LAGRANGE — For the first time in nearly 40 years, LaGrange County is once again a “hippie-friendly” community.
Earlier this month, the LaGrange County commissioners repealed a 1971 ordinance regulating large gatherings of more than 500 people that lasted more than 12 hours long. The law was passed in the early summer of 1971, and LaGrange County Commissioner Dennis Kratz surmised that the act was created to prevent an event like Woodstock — the large music festival that happened in rural upstate New York in 1969 — from ever happening here.
“I called it our anti-hippie ordinance,” said LaGrange County Commissioner Dennis Kratz, smiling broadly.
It’s all part of a process to clean up and modernize LaGrange County laws into an electronically searchable form.
On Monday, the commissioners passed an ordinance establishing a LaGrange County Code. That process helped create a specialized code that will be used to help organize and make LaGrange County laws searchable.
It’s the last step in a process that LaGrange County Attorney Kurt Bachman has been working on for three long years, researching, understanding, and finally organizing a complete list of all the county’s ordinances and resolutions commissioners throughout the years have passed into law. Bachman said many of the documents he read were more than 100 years old.
The “anti-hippie” law wasn’t the only law repealed by the commissioners. Bachman said his research uncovered a lot of old ordinances and resolutions that simply haven’t withstood the test of time.
“There were, during that process, lots of things that made us go … ‘what?’ … and so we brought them here periodically,” Bachman said.
The commissioners then reviewed those laws and removed most from the books. Many of those laws pertained to old traffic laws and road signs that no longer were in existence.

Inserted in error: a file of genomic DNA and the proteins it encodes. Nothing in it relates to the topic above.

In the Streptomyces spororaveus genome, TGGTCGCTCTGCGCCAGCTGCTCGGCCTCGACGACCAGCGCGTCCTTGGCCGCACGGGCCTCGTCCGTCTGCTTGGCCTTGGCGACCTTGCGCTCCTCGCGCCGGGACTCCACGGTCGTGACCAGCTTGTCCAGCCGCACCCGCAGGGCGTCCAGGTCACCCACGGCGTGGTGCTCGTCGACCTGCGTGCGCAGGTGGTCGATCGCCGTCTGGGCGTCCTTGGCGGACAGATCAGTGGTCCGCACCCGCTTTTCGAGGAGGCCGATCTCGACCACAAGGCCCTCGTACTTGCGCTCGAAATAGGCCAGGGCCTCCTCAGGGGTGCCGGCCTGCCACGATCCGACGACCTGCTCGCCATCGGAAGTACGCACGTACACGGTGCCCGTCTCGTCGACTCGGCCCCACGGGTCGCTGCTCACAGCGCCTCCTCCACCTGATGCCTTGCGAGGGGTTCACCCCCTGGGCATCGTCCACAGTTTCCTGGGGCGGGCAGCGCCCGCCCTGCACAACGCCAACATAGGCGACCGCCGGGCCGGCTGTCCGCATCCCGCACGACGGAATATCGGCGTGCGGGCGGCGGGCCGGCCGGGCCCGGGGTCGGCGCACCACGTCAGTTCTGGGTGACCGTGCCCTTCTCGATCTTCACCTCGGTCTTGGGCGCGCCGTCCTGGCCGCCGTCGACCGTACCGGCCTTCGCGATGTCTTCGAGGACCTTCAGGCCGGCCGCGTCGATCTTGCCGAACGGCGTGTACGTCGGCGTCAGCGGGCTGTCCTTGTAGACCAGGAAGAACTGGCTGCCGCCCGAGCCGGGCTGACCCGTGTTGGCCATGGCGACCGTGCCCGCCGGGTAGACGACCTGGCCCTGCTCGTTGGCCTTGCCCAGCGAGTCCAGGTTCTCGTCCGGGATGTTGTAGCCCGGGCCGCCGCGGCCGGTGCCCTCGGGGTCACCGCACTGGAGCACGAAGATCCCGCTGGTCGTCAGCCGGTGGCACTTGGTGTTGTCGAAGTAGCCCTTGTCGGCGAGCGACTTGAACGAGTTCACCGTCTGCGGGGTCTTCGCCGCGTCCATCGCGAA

“It’s been an amazing learning process,” Bachman said.
Bachman’s goal was to take the county’s dusty and sometimes forgotten paper files and create a large searchable, electronic document that can be easily understood and researched. Now that it’s completed, the county’s IT department will start the process of posting the file on the county’s website.
Bachman also created a list of what he called specialized acts, ordinances, and resolutions passed by the commissioners that were time-specific, expiring at a predetermined time, like tax abatements. Bachman said his list of those specialty ordinances is nearly as long as his list of documents he codified.
The anti-hippie ordinance, as Kratz called it, was just one of the dozens of older, forgotten, and antiquated laws flagged by Bachman for the commissioners to review and at their desertion remove from the books.
Combing through those old laws was a painstaking and necessary process.
Bachman read each act, carefully, writing an accurate summary of each law. The final process was assigning each law an unique county code so it could be referenced.
“The code was created to help you find it,” he explained. “And in my version, the code is electronically searchable.”
In addition, Bachman has created a link between the synopsis and the original ordinance, meaning those documents also are searchable online simply by clicking on a link to see the original, non codified document.
“That way you can read the text, you’re not relying on my summary of what the ordinance,” he said. “Those summaries, by law, have to contain certain information.”